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Fran Woodcock

written by

Leukaemia Care, Charity

  • Fran Woodcock

In early 2015, I started feeling very tired and dizzy, couldn’t shake off a cold, and my feet were like blocks of ice. I didn’t really think it was anything serious, but after a few weeks one of my friends forced me to see my GP ‘just to be on the safe side’ – and I’m so glad he did!

My GP and I both thought it was likely that I was slightly anaemic, so he arranged a blood test to make sure. A couple of days later he called me to say that my platelets were a bit high and that he’d made an appointment for me to see a haematologist. I remember being terrified when the letter came through, as it said I had to attend a myeloid clinic
– I’d never heard the word ‘myeloid’ before so I looked
it up and found out that it related to bone marrow
(and usually cancer). But I reassured myself that
nearly all haematologists are specialists in one blood cancer or another, so it didn’t mean I had anything life-threatening.

When I met the haematologist, he made it clear how serious the problem was – my GP’s description of my platelets being ‘a bit high’ was quite an understatement, as it turned out they were at nearly 3,200 (normal range is 150-400), one of the highest my consultant
had ever seen! He explained that he couldn’t give a definite diagnosis until I’d had a bone marrow biopsy, but he was "80% confident" that it would be essential thrombocythaemia (ET), a form of cancer which leads to overproduction of platelets.

The next three weeks were pretty awful. Not only did I have two bone marrow biopsies, but I also had to deal with incredibly unpleasant side effects of the medication to reduce my platelets, as well as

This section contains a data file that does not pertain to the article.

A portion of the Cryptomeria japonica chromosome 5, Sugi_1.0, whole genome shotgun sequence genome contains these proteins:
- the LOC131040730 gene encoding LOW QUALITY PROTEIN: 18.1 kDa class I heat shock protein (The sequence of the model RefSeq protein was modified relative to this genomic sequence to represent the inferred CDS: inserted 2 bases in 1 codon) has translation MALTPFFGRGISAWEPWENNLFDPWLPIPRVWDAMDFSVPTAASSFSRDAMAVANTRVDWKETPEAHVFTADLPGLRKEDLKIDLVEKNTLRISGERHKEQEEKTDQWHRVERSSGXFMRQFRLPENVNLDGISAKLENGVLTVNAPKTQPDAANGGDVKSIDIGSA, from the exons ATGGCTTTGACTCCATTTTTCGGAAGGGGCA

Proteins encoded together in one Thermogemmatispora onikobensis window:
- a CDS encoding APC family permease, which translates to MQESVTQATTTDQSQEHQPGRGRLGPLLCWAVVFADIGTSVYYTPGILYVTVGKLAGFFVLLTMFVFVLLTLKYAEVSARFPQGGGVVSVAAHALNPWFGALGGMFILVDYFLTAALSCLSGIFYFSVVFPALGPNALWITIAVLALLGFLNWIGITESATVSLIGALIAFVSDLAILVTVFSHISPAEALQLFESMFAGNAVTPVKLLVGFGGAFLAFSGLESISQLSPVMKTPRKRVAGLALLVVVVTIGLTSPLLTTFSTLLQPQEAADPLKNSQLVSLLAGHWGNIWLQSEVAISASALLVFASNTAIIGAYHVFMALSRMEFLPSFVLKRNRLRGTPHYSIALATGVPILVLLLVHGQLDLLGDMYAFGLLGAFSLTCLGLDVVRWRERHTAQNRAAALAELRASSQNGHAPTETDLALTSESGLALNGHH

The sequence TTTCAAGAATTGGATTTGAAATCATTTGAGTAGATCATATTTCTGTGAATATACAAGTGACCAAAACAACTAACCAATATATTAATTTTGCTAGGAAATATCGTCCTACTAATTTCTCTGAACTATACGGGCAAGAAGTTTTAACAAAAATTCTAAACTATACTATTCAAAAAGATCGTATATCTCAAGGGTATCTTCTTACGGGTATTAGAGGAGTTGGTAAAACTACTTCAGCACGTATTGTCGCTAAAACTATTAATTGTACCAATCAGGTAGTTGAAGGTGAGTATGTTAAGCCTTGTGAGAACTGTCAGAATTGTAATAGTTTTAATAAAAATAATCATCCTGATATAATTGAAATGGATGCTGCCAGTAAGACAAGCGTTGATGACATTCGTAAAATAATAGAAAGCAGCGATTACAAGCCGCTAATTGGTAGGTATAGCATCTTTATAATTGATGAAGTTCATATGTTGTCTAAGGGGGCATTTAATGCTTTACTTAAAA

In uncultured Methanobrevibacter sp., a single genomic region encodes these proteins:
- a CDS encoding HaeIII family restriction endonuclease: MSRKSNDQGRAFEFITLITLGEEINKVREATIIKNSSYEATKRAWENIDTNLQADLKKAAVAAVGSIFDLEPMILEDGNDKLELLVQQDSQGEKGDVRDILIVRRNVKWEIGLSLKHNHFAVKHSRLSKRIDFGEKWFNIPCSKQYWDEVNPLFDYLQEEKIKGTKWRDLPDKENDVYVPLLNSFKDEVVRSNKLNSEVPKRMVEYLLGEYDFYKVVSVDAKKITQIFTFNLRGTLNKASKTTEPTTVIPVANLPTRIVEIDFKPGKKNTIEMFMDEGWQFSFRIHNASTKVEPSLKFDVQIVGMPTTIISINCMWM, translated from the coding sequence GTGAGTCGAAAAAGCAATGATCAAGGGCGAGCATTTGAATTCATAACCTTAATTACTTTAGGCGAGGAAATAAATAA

the emotional impact of knowing that I was seriously ill, and the prospect of telling my parents that their only child had managed to get cancer at the age of 29.

Having got through this, and having read up as
much as possible on (and learned how to spell!) ET, my biopsy results revealed that I actually had an unusual form of chronic myeloid leukaemia (CML). While I hadn’t heard of CML specifically, I had of course heard of leukaemia, so my immediate thought was: ‘who’s going to take care of my cat if I die?’ But my consultant’s very next words were that it’s a treatable disease, and while it can’t be cured I can still expect a near-normal length life with the help of daily chemotherapy tablets. I decided to go for a trial drug called bosutinib – it’s usually only used when the more common drugs stop working, but this trial is to see how it works as first line treatment.

The first few weeks after diagnosis were all a bit of a blur, which meant that I didn’t have the chance to panic (much!) at first – I always had the next appointment to focus on, and I was in so much physical discomfort from the medication that it distracted me from self- analysis. After this initial flurry of activity, I went through a long phase of feeling very low and ‘why me?’ about my diagnosis, which I think happens to a lot of people. My friends were incredibly supportive, but they (thankfully) haven’t had the same experience so couldn’t really understand.

A real turning point was when I started to meet other people with cancer through CML-UK, Leukaemia CARE and Shine Cancer Support.

They made me realise that I’m not alone, that there are loads of people going through the same struggles. They also taught me that it’s absolutely fine not to be back to ‘normal’ already,

or possibly ever, but that life might eventually be even better! I’m now setting up an Oxford support group through Shine Cancer Support as I’d like to help provide the same support to as many people as possible in my local area. I am also involved in Leukaemia CARE’s Cancer Lottery campaign in June, campaigning for fair and equal treatment for blood cancer patients.

Of course I wish I didn’t have cancer, but the experience has had a positive impact in some ways
– it’s made me learn who my true friends are, and
it’s given me the chance to meet new people too. It’s also changed my attitude to work – I used to be quite ambitious, but now I’m never going to have the energy to reach the top so instead I’ve reduced my hours and am dedicating my spare time to the things that really matter to me – my friends, my home and my health.

The future is looking good now – my treatment is working well, the side effects are manageable, and although life hasn’t gone exactly to plan there’s still a lot to look forward to!